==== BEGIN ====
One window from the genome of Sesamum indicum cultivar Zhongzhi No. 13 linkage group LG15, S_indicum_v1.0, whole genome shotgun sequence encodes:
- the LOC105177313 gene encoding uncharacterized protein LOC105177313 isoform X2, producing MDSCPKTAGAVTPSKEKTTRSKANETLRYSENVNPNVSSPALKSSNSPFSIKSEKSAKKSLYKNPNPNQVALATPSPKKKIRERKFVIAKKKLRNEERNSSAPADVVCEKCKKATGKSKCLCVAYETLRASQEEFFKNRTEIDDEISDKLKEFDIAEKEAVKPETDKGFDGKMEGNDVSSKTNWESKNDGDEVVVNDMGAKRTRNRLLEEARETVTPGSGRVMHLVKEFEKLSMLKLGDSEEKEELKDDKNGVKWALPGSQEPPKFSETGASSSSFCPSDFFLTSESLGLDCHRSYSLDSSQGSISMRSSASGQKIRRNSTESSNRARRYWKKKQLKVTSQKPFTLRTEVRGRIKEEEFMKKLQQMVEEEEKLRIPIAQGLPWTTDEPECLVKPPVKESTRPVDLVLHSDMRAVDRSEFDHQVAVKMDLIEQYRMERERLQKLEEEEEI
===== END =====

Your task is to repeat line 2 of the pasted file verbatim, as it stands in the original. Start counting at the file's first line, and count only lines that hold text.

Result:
- the LOC105177313 gene encoding uncharacterized protein LOC105177313 isoform X2, producing MDSCPKTAGAVTPSKEKTTRSKANETLRYSENVNPNVSSPALKSSNSPFSIKSEKSAKKSLYKNPNPNQVALATPSPKKKIRERKFVIAKKKLRNEERNSSAPADVVCEKCKKATGKSKCLCVAYETLRASQEEFFKNRTEIDDEISDKLKEFDIAEKEAVKPETDKGFDGKMEGNDVSSKTNWESKNDGDEVVVNDMGAKRTRNRLLEEARETVTPGSGRVMHLVKEFEKLSMLKLGDSEEKEELKDDKNGVKWALPGSQEPPKFSETGASSSSFCPSDFFLTSESLGLDCHRSYSLDSSQGSISMRSSASGQKIRRNSTESSNRARRYWKKKQLKVTSQKPFTLRTEVRGRIKEEEFMKKLQQMVEEEEKLRIPIAQGLPWTTDEPECLVKPPVKESTRPVDLVLHSDMRAVDRSEFDHQVAVKMDLIEQYRMERERLQKLEEEEEI